With this, the presence of gangs, criminal syndicates, arms and drug-trafficking dramatically increase as a result of the state’s inability to provide security from violent non-state actors and thus people seek protection from warlords or other armed rivals of the state i.e. usually terrorist organisations or rebel groups. Another indicator of a failed states concerns their inability to control their borders and/or significant chunks of their territory, again, with this we have these criminal syndicates, warlords and terrorist organisations fighting over territory for profit or strategic reasons; for instance the terrorist group Al Shabab in Somalia, according to Al Jezzera, control up to 80% of central and southern Somalia which it uses a strategic plan to recruit and mount attacks against the government. The only way the international system has attempted to deal with Somalia or any failed state is through the means military intervention and providing humanitarian aid. In 1992, the clan warfare and warlordism that wrought Somalia was put to ‘an end’ when the international system decided to act in Somalia in order to depose the then ‘president’, Mohamed Farrah Aidid, who was often described as a warlord. He was one of the main targets of, alongside other warlords, Operation Restore Hope in the UN and US joint military operation; the UN Security Council Resolution 733 and the UN Security Council Resolution 746 led to the creation of UNOSOM I, which was the first mission to provide humanitarian aid and help restore order in Somalia after the collapse of its government. In a case like Somalia, are military interventions needed and the answer is yes. The logic behind this is simple, as a failed-state, Somalia has lost its function to monopolize violence and law thus allowing opposing militia to privatize force; this in turn leads to warlordism, criminality through trafficking (people &drugs), terrorism and exclusively in Somalia, piracy. The fixity of the failed-states by the international community and powerful states reminds us that the multiple diseases that plague these places are very resistant to being cured, whether by domestic actors or outsiders.
Although the recent examples of Afghanistan and Haiti are not encouraging enough to make military interventions the remedy for failed states; however there is hope, looking at Liberia and Sierra Leone, we can see that military interventions have been pulled back these states from the edge of sheer chaos in the recent years, and delivered them at a sound peace. Somalia is a state that can no longer control its borders; it has lost its ability to maintain its territory, as a result, there is an overflow of refugees fleeing the war torn country.
The conclusion to be drawn from this is not that the answer to failed states is to send in an army, but rather that, at times of absolute calamity, the international system and powerful state can change the directions of failed states by applying force to depose dictators or thwart their plains for gaining more power. But intervention is itself a sign of failure, a failure to anticipate the moment of crisis, this is perfectly exemplified Operation Restore Hope whose mandate was to use "all necessary means" to guarantee the delivery of humanitarian aid in accordance to Chapter VII of the United Nations Charter but sadly failed in the Battle of Mogadishu (1993) in an unsuccessful attempt to catch the warlord Aidid. Although some of these operations were not successful, military interventions still remains the best hope for failed-states; in the realist assumption, military intervention are only necessary if a) the benefits outweighs the cost and b) to protect national interest i.e. resources or to keep influence in that region. In addition, in recent years, America has again been active in that region, carrying out air strikes in Somalia against suspected jihadist camps. It supported Ethiopia’s military invasion in 2006 to defeat the Islamist militias that had taken power in Mogadishu (arguably causing even more chaos)…the waters off the Somali coast, moreover, have become one of the prime zones of piracy at sea, disrupting shipping through the Suez Canal. Even China has felt the need to send warships to the Gulf of Aden to protect its shipping. Any new policy toward failed states needs to focus on prevention rather than reaction, not only to avoid the need for military force, but also because in many places intervention simply will not be possible; the prime example of the dreadful consequences of ignoring early signs of warnings is, of course, Rwanda, where U.N. officials and the Security Council ignored repeated warnings of an impending genocide and reacted late to stop the killing.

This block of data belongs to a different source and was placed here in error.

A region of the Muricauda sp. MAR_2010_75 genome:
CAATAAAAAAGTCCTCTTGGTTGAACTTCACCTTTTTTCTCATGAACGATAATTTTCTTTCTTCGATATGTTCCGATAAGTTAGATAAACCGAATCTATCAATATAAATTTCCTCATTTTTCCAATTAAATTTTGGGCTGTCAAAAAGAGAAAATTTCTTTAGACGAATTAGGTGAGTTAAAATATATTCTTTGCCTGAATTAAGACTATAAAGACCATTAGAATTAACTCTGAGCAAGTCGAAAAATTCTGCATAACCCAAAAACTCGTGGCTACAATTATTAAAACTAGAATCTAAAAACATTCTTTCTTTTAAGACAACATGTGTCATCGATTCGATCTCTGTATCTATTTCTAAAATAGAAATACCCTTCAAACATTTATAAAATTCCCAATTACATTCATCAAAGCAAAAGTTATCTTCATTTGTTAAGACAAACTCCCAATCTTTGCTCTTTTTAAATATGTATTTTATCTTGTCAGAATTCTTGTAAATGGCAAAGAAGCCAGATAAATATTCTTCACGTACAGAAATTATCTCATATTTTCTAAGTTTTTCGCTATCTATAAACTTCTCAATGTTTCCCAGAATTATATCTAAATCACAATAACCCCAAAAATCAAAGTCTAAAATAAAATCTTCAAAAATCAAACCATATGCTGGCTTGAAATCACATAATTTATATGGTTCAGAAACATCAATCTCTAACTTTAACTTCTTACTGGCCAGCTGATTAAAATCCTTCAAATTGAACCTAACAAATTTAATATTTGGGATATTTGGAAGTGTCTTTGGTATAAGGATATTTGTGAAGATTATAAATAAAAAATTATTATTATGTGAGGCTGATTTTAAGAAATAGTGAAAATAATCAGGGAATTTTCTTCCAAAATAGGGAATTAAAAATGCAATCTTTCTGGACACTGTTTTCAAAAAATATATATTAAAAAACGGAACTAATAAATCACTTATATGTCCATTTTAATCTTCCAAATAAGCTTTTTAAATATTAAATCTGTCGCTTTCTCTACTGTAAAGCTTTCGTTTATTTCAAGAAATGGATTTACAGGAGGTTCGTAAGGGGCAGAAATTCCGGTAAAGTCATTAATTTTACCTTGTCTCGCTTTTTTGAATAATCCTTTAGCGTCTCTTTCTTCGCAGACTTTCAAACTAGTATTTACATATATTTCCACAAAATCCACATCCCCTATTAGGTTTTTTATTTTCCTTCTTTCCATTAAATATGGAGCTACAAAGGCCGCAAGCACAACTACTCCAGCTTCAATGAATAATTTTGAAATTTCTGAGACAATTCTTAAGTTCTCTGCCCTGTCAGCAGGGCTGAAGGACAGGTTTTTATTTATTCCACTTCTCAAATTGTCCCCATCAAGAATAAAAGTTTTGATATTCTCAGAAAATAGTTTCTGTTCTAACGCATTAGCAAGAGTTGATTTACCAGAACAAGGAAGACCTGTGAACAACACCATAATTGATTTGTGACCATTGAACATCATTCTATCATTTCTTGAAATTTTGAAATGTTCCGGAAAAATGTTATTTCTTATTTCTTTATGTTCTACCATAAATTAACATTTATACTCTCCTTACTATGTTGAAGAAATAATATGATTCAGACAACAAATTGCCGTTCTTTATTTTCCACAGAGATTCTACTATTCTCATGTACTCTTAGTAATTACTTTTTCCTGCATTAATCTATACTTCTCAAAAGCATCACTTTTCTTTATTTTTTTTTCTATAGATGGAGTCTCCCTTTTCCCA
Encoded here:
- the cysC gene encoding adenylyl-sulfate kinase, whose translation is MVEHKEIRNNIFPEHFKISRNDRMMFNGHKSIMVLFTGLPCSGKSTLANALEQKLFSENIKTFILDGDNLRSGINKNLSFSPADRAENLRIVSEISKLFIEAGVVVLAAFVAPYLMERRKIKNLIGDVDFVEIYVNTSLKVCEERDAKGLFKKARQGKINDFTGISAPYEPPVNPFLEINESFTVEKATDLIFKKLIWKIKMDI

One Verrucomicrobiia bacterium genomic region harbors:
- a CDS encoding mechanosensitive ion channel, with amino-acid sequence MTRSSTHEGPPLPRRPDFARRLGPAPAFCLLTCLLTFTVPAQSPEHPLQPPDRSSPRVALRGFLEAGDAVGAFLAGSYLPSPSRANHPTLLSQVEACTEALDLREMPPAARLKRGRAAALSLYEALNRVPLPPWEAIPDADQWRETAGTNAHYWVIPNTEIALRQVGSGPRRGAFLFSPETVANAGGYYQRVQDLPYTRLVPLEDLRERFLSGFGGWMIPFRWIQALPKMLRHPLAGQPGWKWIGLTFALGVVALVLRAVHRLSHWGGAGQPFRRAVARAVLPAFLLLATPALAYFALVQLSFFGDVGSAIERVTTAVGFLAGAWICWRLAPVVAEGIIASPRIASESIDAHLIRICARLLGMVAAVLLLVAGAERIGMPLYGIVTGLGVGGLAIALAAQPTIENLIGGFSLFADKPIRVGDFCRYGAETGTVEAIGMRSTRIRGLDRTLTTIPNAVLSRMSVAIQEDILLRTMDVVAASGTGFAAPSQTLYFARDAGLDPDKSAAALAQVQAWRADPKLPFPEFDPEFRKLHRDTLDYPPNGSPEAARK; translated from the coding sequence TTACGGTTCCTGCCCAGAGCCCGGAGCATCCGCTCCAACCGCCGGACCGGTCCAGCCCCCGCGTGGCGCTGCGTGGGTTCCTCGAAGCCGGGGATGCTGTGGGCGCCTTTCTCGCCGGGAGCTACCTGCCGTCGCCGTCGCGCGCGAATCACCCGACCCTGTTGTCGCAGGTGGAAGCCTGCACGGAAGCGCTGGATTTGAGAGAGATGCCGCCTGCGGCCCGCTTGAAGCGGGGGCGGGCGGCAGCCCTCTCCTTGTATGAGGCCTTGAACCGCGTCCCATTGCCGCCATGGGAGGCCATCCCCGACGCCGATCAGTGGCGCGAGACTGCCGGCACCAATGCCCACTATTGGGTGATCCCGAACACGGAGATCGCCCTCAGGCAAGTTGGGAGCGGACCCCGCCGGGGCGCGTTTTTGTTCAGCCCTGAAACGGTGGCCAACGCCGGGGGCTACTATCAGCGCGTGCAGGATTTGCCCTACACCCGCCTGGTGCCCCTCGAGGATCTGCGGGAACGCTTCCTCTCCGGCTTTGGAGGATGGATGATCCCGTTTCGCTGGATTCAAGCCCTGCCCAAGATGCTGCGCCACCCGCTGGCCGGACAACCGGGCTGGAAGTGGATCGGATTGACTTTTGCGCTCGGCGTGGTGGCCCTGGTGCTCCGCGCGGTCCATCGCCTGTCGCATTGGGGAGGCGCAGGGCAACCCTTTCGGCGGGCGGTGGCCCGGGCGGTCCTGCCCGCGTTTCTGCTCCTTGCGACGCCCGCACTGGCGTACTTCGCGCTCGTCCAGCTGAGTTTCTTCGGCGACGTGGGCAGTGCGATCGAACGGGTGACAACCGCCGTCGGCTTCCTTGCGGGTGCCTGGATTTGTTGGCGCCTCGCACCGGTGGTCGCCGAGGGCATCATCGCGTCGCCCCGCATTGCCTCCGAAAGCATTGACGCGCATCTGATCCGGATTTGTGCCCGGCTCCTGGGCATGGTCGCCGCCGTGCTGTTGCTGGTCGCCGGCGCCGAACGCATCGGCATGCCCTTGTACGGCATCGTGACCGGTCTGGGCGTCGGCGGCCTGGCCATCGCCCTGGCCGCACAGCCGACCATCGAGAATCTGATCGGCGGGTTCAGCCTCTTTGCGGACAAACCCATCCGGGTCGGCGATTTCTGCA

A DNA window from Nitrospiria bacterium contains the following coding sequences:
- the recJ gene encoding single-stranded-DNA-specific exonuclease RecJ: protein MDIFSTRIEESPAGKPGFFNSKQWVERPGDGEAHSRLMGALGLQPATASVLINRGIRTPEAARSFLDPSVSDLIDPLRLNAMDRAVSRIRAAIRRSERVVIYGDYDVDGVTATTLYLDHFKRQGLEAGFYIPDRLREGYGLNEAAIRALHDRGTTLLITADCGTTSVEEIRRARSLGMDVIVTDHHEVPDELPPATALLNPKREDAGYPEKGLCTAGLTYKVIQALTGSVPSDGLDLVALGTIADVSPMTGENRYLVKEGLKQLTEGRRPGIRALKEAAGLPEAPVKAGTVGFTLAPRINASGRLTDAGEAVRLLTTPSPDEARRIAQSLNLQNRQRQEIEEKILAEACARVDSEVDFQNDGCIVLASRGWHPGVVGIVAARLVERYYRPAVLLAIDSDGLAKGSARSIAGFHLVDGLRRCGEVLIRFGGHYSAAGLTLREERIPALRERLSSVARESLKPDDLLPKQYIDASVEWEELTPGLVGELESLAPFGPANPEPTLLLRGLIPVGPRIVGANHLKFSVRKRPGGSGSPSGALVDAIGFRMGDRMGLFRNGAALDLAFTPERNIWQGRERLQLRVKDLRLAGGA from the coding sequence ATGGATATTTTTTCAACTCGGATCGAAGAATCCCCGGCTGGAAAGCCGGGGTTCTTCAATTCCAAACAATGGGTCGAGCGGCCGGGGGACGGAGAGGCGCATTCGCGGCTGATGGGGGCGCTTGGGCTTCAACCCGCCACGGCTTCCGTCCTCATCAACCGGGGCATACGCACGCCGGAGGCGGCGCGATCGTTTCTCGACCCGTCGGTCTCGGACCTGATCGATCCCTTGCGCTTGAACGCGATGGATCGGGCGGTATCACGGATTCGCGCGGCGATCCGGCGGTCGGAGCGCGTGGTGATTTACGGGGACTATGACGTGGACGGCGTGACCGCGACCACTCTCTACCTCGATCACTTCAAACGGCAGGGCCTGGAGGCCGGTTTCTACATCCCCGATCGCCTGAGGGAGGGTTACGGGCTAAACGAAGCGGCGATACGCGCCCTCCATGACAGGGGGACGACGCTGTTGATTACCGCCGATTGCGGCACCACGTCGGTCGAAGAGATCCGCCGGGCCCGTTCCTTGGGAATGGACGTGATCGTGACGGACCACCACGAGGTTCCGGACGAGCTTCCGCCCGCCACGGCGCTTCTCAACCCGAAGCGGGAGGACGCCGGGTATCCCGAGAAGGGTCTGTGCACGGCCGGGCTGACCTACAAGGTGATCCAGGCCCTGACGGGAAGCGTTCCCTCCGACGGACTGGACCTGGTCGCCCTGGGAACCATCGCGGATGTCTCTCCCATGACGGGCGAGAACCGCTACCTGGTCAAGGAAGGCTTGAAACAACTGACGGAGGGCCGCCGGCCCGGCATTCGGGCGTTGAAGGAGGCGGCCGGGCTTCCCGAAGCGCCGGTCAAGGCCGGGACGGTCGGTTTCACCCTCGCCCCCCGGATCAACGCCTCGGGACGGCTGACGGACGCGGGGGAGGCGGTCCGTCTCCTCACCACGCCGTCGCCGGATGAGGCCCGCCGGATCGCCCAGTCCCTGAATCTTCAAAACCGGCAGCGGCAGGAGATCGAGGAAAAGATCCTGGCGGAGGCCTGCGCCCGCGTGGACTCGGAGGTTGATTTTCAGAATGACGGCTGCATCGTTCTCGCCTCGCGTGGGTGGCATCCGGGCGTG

All in all, the international community is ill-equipped to deal with failed states as military interventions are signs of a failure to anticipate early warning signals of a state in disarray. The only way the international community can remedy failed states is by a 'bottom-up' approach in which they examine the causes on the anomaly and find a peaceful, less violent way of dealing with it.